SINGAPORE (The Straits Times/Asia News Network): Since the roll out of the national vaccination programme, traditional Chinese medicine (TCM) physician Ren Xiao Ling has been dispensing free advice on Covid-19 safe management measures and vaccinations.
Most of the patients at the Xi Jing TCM Clinic in Bedok North Ave 2 are seniors, said Ren, who estimated that about 50 per cent are not fully vaccinated.
She said: "Some children are concerned that if their elderly parents take the vaccine and have serious side effects, then who is going to be responsible?
"As a result, the seniors become resistant to be vaccinated because they have the mentality that if they have any side effects, then they are going to become a burden to their children and give them more stress."
A survey by Singapore Management University's Centre for Research on Successful Ageing found that the most common reason offered by seniors not wanting to get vaccinated was fear of negative side effects from the vaccine, followed by not believing in any form of vaccination at all.
The study, released in July, also found that those who did not wish to get vaccinated were the least trusting of all sources of information on Covid-19. However, they were more likely to trust family members over the Government or media sources.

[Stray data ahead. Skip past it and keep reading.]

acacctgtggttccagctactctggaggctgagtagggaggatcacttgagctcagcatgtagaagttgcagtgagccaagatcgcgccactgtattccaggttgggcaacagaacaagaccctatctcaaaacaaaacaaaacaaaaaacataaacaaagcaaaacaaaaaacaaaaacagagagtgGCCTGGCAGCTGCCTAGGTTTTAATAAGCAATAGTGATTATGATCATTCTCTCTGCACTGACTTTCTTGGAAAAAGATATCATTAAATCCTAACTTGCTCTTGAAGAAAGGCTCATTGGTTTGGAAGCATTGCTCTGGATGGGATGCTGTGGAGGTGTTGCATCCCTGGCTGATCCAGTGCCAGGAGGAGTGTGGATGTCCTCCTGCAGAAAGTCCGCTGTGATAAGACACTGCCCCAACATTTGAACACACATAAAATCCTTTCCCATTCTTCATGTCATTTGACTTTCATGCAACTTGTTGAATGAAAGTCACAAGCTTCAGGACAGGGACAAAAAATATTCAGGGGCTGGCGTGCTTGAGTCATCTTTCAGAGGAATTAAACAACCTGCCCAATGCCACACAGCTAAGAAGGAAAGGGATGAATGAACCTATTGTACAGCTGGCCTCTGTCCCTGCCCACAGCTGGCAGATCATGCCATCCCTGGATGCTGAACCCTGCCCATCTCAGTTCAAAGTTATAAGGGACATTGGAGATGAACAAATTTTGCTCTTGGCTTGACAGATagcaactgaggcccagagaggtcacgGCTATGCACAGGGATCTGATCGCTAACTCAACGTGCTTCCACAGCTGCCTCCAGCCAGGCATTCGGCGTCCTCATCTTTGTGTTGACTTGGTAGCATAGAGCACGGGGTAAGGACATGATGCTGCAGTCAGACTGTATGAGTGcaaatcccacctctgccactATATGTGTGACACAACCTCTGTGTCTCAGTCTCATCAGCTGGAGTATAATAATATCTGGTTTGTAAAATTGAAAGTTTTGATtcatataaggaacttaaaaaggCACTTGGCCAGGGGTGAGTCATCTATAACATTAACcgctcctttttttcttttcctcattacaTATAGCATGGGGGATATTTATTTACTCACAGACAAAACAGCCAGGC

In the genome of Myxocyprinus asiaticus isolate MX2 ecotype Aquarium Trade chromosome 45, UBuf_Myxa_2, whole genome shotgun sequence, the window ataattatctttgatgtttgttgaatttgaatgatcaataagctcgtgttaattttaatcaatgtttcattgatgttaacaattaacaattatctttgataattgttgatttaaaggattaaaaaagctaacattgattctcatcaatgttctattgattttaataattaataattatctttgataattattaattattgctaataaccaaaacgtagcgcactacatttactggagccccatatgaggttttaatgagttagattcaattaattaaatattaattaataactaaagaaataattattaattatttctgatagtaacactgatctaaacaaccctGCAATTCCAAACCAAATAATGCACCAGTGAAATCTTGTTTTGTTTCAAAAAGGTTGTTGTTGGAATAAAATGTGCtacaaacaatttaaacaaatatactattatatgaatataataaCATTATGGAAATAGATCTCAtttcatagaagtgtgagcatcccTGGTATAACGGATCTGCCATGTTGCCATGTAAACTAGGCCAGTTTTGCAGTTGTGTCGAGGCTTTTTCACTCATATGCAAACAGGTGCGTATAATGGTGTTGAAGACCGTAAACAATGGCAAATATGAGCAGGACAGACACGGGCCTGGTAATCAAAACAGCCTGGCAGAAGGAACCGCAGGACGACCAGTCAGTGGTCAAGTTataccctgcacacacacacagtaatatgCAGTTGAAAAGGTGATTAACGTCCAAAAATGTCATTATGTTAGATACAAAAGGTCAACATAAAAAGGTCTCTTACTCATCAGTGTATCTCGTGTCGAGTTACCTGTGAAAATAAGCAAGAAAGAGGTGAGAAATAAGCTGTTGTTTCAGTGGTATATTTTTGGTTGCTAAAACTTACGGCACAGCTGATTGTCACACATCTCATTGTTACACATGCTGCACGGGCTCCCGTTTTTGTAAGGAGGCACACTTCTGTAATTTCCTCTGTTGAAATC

But Andy Lee, divisional director of Thye Hua Kwan (THK) elderly services division, pointed out some seniors refuse vaccinations because their family members do not insist they take the jab.
He added: "Some single elderly are concerned that no one would be able to take care of them should anything happen to them post-vaccination."
To date, about 20 per cent of seniors at THK's 17 senior activity centres are not vaccinated, said Lee. The centres' staff have been reaching out to the unvaccinated monthly, to encourage them to get their shots.
Unvaccinated seniors - who make up about 1.5 per cent of the total population - accounted for close to 70 per cent of Covid-19 deaths and intensive care unit cases in the past month.
About 70,000 seniors are still unvaccinated.
Over the last three weeks, The Straits Times visited different housing estates to explore how residents in each estate reach out to unvaccinated seniors.
For example, in Bedok, a volunteer group that distributes basic necessities has taken on Covid-19 education as part of its mandate. In Bukit Merah, a Residents' Committee staff makes it a point to inform elderly residents about the daily Covid-19 cases and deaths by updating a chart written in all four languages.
Professor Teo Yik Ying, dean of the Saw Swee Hock School of Public Health at the National University of Singapore, said family members who are actively advising their elderly relatives against vaccination - especially for those seniors who are not frail or ill - are doing harm to their loved ones.
"As the world moves towards treating Covid-19 as an endemic disease, and restrictions in public spaces are gradually lifted, it is almost certain that everyone will be infected in the coming few years.
"By continuing to discourage their elders from getting vaccinated, they may inadvertently be jeopardising the lives of these seniors, which I'm sure is not (their) intent," added Prof Teo.
But he also noted it is unrealistic to aim for a 100 per cent vaccination rate.